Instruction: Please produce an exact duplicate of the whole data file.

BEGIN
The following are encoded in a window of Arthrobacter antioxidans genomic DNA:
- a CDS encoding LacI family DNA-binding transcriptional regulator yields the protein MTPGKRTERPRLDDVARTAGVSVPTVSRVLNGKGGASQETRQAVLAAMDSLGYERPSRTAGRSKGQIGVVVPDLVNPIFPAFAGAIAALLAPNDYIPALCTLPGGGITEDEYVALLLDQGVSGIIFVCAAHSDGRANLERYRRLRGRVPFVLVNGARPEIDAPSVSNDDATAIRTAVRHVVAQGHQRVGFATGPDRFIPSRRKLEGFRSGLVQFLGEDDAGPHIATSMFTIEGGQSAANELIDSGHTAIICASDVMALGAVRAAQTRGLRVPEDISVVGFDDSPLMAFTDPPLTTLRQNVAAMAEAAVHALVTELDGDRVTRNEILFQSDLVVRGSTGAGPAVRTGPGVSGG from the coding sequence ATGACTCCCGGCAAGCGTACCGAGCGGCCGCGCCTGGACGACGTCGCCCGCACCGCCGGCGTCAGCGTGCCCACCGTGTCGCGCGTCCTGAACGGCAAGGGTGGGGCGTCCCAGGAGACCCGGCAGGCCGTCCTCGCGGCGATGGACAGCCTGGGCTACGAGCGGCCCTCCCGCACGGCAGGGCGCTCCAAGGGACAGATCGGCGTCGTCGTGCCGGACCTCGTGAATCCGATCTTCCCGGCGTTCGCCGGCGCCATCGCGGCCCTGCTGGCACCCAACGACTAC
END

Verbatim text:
The following are encoded in a window of Arthrobacter antioxidans genomic DNA:
- a CDS encoding LacI family DNA-binding transcriptional regulator yields the protein MTPGKRTERPRLDDVARTAGVSVPTVSRVLNGKGGASQETRQAVLAAMDSLGYERPSRTAGRSKGQIGVVVPDLVNPIFPAFAGAIAALLAPNDYIPALCTLPGGGITEDEYVALLLDQGVSGIIFVCAAHSDGRANLERYRRLRGRVPFVLVNGARPEIDAPSVSNDDATAIRTAVRHVVAQGHQRVGFATGPDRFIPSRRKLEGFRSGLVQFLGEDDAGPHIATSMFTIEGGQSAANELIDSGHTAIICASDVMALGAVRAAQTRGLRVPEDISVVGFDDSPLMAFTDPPLTTLRQNVAAMAEAAVHALVTELDGDRVTRNEILFQSDLVVRGSTGAGPAVRTGPGVSGG from the coding sequence ATGACTCCCGGCAAGCGTACCGAGCGGCCGCGCCTGGACGACGTCGCCCGCACCGCCGGCGTCAGCGTGCCCACCGTGTCGCGCGTCCTGAACGGCAAGGGTGGGGCGTCCCAGGAGACCCGGCAGGCCGTCCTCGCGGCGATGGACAGCCTGGGCTACGAGCGGCCCTCCCGCACGGCAGGGCGCTCCAAGGGACAGATCGGCGTCGTCGTGCCGGACCTCGTGAATCCGATCTTCCCGGCGTTCGCCGGCGCCATCGCGGCCCTGCTGGCACCCAACGACTAC